The potential for market disruption was a major focus. Participants noted that AI will give a competitive advantage to the companies that are best able to integrate it into their operations. “Integrating AI is not a question of replacing human effort but of augmenting it. This will lead to a significant market shift where enterprises leveraging AI outpace those that don’t,” remarked one participant. Others described how selecting AI projects designed to deliver concrete results — such as improved operational efficiency, better products, or a more tailored customer experience — will enable companies to navigate market disruption to their advantage.

When discussing reputation risks posed by AI adoption, participants made the point that incorporating safety early in a project provides a framework for being transparent about how you are using AI, ensuring privacy, and engaging ethically with the technology. Participants agreed that only an aggressively proactive approach to project design can create the clarity needed to navigate safely. “We need to be always asking: what could AI get up to that will put us at risk of not meeting our principles?” said one attendee. “Even if we have valid data collected responsibly, AI is just going to do its thing. A data point that is in compliance might not be after it is affiliated with other data.” 

Similarly, participants discussed how proactively engineering safety can help ensure that a product will thrive in any regulatory landscape: “We don’t really know where the wheel is going to stop,” said one participant. “That creates risk. You have to get ahead of it.”

In the realm of governance, participants considered ways in which, rather than pursuing major changes, the focus could be on adapting existing systems and tools. Implementing AI “is just good change management,” said one attendee. Participants suggested appointing a cross-functional group to review existing controls like code of conduct, policies, systems, and software to determine where enhancements can be made.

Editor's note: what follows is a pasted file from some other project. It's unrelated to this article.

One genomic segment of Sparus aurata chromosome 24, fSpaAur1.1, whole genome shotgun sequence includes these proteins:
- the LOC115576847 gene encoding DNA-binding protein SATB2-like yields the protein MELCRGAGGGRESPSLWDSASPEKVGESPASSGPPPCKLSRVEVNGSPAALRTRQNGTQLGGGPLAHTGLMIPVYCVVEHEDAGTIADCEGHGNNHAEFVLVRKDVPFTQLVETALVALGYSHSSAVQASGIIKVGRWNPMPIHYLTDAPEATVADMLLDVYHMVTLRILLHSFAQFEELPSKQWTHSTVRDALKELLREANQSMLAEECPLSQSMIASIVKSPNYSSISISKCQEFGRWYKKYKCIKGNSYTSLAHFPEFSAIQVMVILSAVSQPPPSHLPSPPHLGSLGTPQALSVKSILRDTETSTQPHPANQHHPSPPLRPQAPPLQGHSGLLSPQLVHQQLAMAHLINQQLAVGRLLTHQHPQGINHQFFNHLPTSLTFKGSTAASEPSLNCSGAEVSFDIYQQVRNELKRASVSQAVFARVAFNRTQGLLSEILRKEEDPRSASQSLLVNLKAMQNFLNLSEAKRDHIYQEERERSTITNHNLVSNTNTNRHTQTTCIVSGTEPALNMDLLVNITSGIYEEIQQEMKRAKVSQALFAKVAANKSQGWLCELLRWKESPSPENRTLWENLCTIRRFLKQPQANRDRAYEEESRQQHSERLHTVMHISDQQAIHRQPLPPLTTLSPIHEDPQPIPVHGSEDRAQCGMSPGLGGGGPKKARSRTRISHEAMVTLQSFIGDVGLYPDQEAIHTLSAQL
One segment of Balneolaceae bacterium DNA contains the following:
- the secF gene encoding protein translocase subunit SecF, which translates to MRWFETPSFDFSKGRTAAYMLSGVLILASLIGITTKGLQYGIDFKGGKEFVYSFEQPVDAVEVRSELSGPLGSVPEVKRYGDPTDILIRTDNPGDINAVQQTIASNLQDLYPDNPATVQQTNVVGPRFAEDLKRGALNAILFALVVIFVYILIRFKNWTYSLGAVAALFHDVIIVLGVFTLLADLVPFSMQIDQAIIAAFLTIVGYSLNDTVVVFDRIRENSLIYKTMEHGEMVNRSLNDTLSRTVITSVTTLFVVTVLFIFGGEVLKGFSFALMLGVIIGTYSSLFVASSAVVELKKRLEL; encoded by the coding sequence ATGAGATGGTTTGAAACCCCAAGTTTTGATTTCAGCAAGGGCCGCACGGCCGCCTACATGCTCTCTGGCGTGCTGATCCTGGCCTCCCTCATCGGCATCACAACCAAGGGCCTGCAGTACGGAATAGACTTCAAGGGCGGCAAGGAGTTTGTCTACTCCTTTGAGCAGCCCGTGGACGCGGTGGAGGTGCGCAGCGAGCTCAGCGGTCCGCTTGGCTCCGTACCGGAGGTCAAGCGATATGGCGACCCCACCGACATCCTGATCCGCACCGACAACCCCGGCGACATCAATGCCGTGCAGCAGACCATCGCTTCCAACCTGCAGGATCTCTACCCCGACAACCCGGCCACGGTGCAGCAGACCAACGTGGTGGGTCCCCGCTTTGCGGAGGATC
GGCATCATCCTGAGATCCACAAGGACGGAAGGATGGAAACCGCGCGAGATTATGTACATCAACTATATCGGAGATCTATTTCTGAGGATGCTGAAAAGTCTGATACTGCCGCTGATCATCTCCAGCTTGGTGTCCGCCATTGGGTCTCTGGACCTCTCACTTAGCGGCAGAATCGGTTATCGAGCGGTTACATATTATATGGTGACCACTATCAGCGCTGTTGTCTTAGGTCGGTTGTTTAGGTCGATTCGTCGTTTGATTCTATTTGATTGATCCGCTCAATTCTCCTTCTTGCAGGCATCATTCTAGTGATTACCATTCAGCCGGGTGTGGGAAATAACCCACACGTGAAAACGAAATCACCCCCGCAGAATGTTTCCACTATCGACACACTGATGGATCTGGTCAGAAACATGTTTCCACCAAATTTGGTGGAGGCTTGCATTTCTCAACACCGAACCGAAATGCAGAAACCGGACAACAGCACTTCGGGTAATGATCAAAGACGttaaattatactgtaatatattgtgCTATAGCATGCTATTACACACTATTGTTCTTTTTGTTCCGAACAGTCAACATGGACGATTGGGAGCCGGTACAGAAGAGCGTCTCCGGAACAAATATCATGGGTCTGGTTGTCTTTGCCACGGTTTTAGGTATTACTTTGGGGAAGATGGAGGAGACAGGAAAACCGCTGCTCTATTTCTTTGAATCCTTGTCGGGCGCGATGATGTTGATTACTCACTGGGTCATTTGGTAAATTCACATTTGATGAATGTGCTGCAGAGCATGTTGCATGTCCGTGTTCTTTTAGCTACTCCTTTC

While affirming the fundamentals of governance and risk management, participants also discussed how AI introduces novel challenges. There’s a need for alignment and integration across systems and silos in order to conduct comprehensive privacy compliance assessments, for example. And they shared the view that, as currently configured, corporate management is often missing these key capabilities. “We don’t really have the ability to assess AI risk,” said one attendee, “and we don’t have processes to actually apply controls across the business for all the AI stuff going on.”

Successfully implementing AI technologies

The challenge of safely and productively implementing AI technologies — and harnessing their power to move the enterprise forward — is clearly going to need substantial organizational capacity beyond technical AI proficiency. Success will require a holistic approach to AI governance including:

  • Clear PRINCIPLES to facilitate decision making in this extremely dynamic environment.
  • Broad AI LITERACY among all stakeholders to enable them to make the right decisions.
  • AI-ready GOVERNANCE to provide visibility and expert guidance on AI applications.
  • Dedicated AI TOOLS AND PRACTICES that will enable assessment of model fairness, explainability, drift, and other ethical and technical considerations and will constitute foundational infrastructure to deliver on AI principles.

We invite you to consider these pillars when designing the governance for your AI Strategy.